This is how Leopard’s urine helped Indian Army during surgical strike

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Pune: Nearly two years ago the Indian Army carried out surgical strikes across the LOC which was hailed by the whole country following the deadly attack on Army camp in Uri in 2016. But not many people know about the insights of the courageous move by the Indian Army.

Recalling one of the instance, Former Nagrota Corps commander, Lieutenant General Rajendra Ramrao Nimbhorkar, who participated in September 2016 surgical strike which took place in Pakistan-Occupied Kashmir (PoK), said that the Indian Army carried leopard urine during the operation. He revealed that the soldiers did so in order to keep dogs away from them.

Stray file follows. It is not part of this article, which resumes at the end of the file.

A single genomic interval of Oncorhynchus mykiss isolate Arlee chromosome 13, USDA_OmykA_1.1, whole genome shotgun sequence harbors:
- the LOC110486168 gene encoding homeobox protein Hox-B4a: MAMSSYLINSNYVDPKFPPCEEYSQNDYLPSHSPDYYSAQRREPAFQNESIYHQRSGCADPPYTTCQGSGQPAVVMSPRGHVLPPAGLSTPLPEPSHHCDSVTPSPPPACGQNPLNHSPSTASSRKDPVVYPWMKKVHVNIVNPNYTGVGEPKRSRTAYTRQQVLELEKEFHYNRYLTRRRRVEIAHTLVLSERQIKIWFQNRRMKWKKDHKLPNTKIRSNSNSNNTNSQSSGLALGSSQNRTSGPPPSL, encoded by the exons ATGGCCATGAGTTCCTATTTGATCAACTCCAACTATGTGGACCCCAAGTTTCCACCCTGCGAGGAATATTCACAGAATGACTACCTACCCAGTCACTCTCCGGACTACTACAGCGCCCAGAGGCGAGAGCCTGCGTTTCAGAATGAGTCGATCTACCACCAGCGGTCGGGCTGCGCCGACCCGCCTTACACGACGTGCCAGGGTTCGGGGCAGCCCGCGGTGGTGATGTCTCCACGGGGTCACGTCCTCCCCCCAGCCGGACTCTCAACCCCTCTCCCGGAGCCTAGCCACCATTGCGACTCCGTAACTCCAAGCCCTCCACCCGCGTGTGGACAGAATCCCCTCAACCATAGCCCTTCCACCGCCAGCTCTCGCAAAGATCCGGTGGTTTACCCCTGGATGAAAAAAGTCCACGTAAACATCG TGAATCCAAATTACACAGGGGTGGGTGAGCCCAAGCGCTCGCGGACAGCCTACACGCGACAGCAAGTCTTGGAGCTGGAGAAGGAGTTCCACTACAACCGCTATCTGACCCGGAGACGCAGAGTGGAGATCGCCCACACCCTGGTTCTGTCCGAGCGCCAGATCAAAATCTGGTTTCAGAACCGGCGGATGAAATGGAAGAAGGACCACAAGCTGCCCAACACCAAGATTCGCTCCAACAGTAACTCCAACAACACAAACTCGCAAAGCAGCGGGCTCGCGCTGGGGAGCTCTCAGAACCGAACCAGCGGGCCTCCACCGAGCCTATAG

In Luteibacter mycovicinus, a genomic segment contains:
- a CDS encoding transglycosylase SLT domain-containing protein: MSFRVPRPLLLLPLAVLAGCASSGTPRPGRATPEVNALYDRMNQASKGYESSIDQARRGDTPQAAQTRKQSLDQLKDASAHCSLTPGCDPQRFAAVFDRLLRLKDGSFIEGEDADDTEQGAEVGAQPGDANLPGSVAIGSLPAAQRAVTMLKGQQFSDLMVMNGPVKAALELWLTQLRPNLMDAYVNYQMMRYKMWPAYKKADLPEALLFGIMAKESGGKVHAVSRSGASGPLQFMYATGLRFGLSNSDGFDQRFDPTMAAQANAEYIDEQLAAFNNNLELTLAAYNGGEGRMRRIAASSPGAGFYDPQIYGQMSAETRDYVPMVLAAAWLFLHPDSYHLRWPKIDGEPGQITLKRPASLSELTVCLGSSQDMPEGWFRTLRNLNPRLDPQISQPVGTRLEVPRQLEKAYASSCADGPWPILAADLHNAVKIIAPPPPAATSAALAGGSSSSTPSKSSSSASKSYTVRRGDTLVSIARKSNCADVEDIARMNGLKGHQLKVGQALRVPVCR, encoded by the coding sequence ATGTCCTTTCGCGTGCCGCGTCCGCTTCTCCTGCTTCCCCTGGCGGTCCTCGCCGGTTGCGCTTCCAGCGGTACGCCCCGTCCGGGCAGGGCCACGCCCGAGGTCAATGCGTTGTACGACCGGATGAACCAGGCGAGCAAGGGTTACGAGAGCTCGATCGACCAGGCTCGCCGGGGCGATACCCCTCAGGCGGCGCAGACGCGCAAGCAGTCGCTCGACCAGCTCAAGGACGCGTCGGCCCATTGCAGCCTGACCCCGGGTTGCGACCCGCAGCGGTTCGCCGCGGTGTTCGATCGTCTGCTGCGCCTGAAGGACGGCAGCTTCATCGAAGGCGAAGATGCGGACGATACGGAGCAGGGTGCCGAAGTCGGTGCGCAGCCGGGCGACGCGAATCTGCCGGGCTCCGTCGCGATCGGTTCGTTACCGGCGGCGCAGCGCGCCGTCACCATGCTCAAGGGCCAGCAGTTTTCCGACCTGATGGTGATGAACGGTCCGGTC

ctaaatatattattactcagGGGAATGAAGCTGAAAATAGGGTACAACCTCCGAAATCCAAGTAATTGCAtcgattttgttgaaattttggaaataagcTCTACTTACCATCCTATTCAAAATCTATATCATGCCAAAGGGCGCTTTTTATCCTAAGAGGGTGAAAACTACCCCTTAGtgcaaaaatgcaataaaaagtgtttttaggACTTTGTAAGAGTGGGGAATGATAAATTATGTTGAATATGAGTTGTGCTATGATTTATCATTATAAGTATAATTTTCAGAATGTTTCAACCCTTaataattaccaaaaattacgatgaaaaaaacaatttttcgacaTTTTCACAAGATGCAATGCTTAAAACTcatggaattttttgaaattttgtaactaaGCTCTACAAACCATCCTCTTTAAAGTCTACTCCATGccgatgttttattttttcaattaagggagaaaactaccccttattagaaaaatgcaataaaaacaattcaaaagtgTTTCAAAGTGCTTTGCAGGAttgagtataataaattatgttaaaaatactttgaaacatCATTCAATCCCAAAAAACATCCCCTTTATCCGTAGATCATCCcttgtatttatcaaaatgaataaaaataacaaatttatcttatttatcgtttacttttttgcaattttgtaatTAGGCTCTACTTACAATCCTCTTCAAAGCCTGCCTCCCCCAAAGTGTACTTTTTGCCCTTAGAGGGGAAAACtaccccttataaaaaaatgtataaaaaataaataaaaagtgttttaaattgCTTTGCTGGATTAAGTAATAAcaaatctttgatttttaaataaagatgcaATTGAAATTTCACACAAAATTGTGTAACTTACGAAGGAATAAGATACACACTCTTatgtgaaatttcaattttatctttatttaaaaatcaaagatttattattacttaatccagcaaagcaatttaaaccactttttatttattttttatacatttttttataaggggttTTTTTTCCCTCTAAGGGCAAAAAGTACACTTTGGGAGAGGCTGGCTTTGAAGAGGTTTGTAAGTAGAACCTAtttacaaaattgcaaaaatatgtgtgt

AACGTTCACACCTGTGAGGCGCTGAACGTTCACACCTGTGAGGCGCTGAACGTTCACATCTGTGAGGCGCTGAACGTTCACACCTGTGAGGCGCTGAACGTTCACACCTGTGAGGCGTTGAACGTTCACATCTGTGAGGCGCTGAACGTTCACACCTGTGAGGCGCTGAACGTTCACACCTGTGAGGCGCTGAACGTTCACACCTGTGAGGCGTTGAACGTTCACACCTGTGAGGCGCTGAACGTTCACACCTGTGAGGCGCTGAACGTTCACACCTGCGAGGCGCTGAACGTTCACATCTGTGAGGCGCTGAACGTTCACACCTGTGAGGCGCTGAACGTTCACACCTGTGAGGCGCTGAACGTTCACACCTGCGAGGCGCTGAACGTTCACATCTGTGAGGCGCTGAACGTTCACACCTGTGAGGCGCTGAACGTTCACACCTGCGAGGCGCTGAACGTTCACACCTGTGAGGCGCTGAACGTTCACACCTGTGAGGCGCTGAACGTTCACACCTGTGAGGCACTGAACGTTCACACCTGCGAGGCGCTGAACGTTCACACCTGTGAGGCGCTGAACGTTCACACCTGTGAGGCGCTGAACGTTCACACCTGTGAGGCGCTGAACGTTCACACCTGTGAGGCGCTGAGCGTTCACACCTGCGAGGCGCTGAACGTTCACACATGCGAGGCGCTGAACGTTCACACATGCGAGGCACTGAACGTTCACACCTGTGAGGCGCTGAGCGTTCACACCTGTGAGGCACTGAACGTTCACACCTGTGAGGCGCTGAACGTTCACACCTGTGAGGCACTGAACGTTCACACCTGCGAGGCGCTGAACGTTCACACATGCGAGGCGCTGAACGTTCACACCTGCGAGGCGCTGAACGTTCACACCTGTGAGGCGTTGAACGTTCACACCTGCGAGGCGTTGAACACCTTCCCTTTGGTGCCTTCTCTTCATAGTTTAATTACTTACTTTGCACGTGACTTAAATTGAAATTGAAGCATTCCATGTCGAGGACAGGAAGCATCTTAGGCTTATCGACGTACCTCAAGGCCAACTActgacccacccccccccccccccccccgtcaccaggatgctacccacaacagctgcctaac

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Addressing an event on Tuesday, he said, “There was a possibility of dogs in villages barking at us on the route. I knew they are scared of leopards. We carried leopard urine with us and that worked and dogs didn’t dare to come forward.”

He further elucidated, “On 29th September 2016 at about 4:15 am there was Fajr namaz of the Muslim community. So we decided that we will not kill them (terrorists) when they pray. We decided to kill them before 4:15 am.”

Lt Gen Nimbhorka said that the secrecy was maintained in the whole operation and only 10 people were aware of the strike. On 29 September 2016, the Indian Army carried out the surgical strike, 11 days after Pakistan carried out Uri attack in Jammu and Kashmir killing 18 Army personnel.

Lt Gen Nimbhorka was awarded Pune-based Thorle Bajirao Shaurya Puraskar for his contribution to the strikes.

(With ANI inputs)


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